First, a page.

A Shared-Housing Project in KarachiThe following project was the result of a year long investigation as part of my Bachelors of Architecture final thesis. The project, while initially conceived to explore Architecture through the lens of Economics to look for a post-capitalistic form of architecture. It eventually focused on Sharing Economy and its potential impacts on the problem of Housing and Sustainability in the context of Karachi and the Urban environment. While presented as an architectural design thesis, the project’s full scope included outreach to create awareness among the urbanites of a more sustainable and financially viable ways of living, and as such a booklet was designed as well. The project was eventually given an Honorable Mention in 2020 Institute of Architects’, Pakistan Graduate Kausar Bashir Award for Socially Responsive Architecture. The essay that formed the underpinning of the project, Prospects for a 21st Century Architecture, was also awarded a distinction.
The thesis aims to explore the potentials of shared-economy inside the scope of built environment. It explores the possible applications of the concepts of shared-economy, such as re-usability and right-to-access, inside the environment we live in. Applications of these concepts can be used to tackle the problems of massive inequity & sustainability in the socio-economic and environmental spheres of the urban areas. By focusing on developing ‘systems’ instead of just a building, the thesis also attempts to open areas of inquiry for architects beyond the building itself. By using a framework of shared-economy, the thesis presents the possibilities of a future in practice and application of architecture, not afforded to us by the existing framework of neo-liberal economics.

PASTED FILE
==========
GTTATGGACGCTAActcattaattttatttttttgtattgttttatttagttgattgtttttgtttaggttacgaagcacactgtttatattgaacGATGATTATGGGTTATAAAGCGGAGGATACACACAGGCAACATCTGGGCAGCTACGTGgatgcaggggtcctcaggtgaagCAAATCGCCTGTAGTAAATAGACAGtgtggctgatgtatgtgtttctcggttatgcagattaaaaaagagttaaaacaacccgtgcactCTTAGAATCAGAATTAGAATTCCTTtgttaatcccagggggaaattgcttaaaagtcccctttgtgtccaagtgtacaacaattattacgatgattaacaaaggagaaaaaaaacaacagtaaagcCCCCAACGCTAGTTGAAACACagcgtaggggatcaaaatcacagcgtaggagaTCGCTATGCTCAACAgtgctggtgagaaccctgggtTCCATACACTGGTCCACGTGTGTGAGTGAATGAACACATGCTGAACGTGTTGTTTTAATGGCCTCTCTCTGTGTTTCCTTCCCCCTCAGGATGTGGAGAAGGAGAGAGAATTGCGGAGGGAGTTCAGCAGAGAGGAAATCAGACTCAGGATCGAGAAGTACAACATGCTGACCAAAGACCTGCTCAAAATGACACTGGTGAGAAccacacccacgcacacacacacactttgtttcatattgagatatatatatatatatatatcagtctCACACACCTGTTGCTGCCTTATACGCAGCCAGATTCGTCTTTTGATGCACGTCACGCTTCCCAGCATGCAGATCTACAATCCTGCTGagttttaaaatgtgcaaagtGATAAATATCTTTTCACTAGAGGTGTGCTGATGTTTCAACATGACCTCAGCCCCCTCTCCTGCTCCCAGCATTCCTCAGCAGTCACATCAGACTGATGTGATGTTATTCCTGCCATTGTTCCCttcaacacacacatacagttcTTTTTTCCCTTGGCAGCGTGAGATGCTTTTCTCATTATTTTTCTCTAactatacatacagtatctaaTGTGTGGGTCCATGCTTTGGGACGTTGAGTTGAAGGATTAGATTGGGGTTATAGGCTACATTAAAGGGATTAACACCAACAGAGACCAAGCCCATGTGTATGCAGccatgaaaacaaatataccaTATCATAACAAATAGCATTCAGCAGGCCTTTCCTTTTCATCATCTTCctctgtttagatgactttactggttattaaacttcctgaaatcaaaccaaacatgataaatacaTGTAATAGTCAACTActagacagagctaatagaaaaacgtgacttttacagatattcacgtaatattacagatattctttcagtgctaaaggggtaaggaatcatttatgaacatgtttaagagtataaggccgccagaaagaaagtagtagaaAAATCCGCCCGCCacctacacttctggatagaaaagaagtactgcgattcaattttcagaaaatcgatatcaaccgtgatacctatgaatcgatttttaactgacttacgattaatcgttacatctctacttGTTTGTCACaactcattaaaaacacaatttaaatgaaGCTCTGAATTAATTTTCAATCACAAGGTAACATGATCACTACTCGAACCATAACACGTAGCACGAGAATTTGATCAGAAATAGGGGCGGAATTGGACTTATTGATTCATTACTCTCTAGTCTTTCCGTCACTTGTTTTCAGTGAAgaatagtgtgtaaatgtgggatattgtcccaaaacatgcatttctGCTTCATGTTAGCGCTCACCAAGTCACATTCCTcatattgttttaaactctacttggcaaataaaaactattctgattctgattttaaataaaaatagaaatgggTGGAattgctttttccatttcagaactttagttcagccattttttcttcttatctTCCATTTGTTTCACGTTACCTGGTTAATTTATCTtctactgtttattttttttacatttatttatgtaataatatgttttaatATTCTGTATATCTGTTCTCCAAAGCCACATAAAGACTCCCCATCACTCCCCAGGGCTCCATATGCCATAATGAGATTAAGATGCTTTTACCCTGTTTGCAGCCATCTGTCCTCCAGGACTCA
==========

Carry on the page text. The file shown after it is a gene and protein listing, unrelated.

The project explored the implications of the capitalistic economic influences upon architecture, especially on housing, and its drawbacks. By tracing the changes in economic frameworks, the project’s premise sits on the evolution of our economic system due to the proliferation of Internet and the rise of new technologies. Through examining the drivers of this evolution, issues such as rising inequality and environmental concerns, our economic system may potentially move from that of consumption-based to that of sharing-based. The project further explores implications of such an evolution on issues concerning not just architectural design, but the entirety of built environment and its social, economic and environmental spheres. Using the urban context of Karachi, and the trends of sharing resources that exist in our societies, the project attempts to provide a more socio-economically relevant alternative to the current design of dwellings. The project instead of designing just a building, also attempted to design and integrate the various system that govern a building. The systems of financing, managing resources and sustainable energy use are then designed for the project. The project is explored from both macro and micro scales. At the macro level, the project is conceived as a node in a network of similar projects, all working together in cohesion and providing for not just its occupants but also the society at large. On a micro level, the project aims to benefit its immediate context through minimizing its consumption of resources and wastage while providing safe, affordable, healthy and cohesive living spaces. By looking at architecture as a systematic exercise instead of a boutique response, the project’s goal is to provide a version of architecture which benefits everyone instead of only those who commission it.